In its recent admissibility decision, the CERD Committee now had to take a position on the question of the exhaustion of domestic remedies. According to Art. 11 (3) CERD, the Committee is required to ascertain whether “all available domestic remedies have been invoked and exhausted in the case, in conformity with international law”. A comparable provision is found in almost every other human rights treaty providing for an inter-State procedure (see Art.  41 (1) (c) CCPR; Art. 21 (1) (c) CAT; Art. 10 (1) (c) CESCR-OP; Art. 76 (1) (c) CMW; Art. 14 1962 Protocol to the UNESCO Convention against Discrimination in Education; Art. 46 (1) (a) ACHR; Art. 50 ACHPR; Art. 35 (1) ECHR). Further, the prior exhaustion of domestic remedies constitutes an established admissibility requirement in individual communications procedures (see e.g. Art. 14 (7) (a) CERD; Art. 5 (2) (b) CCPR-OP 1; Art. 35 (1) ECHR), as well as in inter-State proceedings under customary international law (see Art. 44 (b) Articles on State Responsibility).

The origins of the domestic remedies rule lie in the regime of diplomatic protection and later found its way into various human rights treaties (see D’Ascoli/Scherr). It is an expression of the principle of subsidiarity in international proceedings. Prior to the initiation of international proceedings, the Respondent State must be given the opportunity to remedy the alleged wrongful conduct through its domestic administrative and judicial machinery (see Interhandel (Switzerland v. United States of America), Judgment (Preliminary Objections), p. 27).

According to the established jurisprudence of various human rights bodies, these remedies must not only be available, but must also be effective in order to justify its prior exhaustion (e.g. L.R. et al. v Slovak Republic, CERD/C/66/D/31/2003 (2005), para. 6.1; Gilberg v. Germany, CCPR/C/87/D/1403/2005, para. 6.5). The CERD Committee assumes that the non-exhaustion of domestic remedies must be raised as an objection by the Respondent State in inter-State cases. Thus, in its admissibility decision in Qatar v. Saudi Arabia, the Committee did not examine the exhaustion of domestic remedies proprio motu because the objection had been raised belatedly by Saudi Arabia. Accordingly, the Committee saw no grounds “to declare it [the communication] inadmissible for non-exhaustion of domestic remedies” (CERD/C/99/6, para. 21). However, when the non-exhaustion of domestic remedies is alleged by the Respondent (see for instance the arguments of Israel, CERD/C/103/R.6, paras. 31 – 52), the question of possible exceptions to this rule arises.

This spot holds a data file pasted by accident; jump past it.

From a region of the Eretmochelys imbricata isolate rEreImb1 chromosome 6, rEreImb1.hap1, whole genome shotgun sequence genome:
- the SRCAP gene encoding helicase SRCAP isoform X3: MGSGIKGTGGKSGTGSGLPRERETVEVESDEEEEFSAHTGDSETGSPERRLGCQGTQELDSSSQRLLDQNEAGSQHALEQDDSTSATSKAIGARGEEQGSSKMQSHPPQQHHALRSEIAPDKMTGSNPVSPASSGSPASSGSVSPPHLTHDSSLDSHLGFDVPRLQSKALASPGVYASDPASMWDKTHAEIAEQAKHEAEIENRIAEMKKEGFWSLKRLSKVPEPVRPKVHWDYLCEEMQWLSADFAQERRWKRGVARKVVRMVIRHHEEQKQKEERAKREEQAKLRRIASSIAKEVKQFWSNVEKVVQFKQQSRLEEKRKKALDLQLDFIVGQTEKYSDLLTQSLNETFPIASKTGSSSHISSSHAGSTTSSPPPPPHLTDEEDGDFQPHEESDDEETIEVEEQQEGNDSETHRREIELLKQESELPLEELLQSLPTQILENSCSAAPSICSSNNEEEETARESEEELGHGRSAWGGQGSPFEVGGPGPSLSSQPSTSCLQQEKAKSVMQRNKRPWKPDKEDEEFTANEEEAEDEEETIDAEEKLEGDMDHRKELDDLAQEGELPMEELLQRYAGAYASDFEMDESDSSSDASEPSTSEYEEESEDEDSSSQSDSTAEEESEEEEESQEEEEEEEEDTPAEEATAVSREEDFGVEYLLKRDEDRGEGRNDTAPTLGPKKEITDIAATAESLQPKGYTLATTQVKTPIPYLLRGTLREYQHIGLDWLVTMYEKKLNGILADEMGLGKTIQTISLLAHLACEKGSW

Exception from Art. 11 (3) CERD in case of a “generalized policy and practice”

CERD expressly provides for an exception to the domestic remedies rule in the second sentence of Art. 11 (3) CERD when the “application of the remedies is unreasonably prolonged”. However, as the domestic remedies must be invoked and exhausted “in conformity with international law”, further exceptions to the rule may be applicable.

Admissibility decision in Qatar v. UAE

Accordingly, the Committee had already established in its admissibility decision regarding Qatar v. UAE that the “exhaustion of domestic remedies is not a requirement where a ‘generalized policy and practice’ has been authorized” (CERD/C/99/4, para. 40). At the same time, the Committee decided “that the exception of the non-exhaustion of domestic remedies has to be examined jointly with the examination of the merits of the communication” (CERD/C/99/4, para. 41) due to the “multitude of factual elements which can only be verified at the stage of the examination of the merits of the communication” through the ad hoc Conciliation Commission (CERD/C/99/4, para. 40). This pronouncement is remarkable for two reasons. First, the Committee clarifies the distribution of tasks between itself (examination of the preliminary questions of jurisdiction and admissibility) and the ad hoc Conciliation Commission (examination of the merits) in the inter-State communications procedure (see Keane). Secondly, and rather surprisingly, the Committee relieves itself entirely of the task of examining the existence of a “generalized policy and practice”. This runs counter to the wording of Art. 11 (3) CERD, according to which it is the Committee (rather than the Conciliation Commission) which is tasked to ascertain whether domestic remedies have been invoked and exhausted in the case.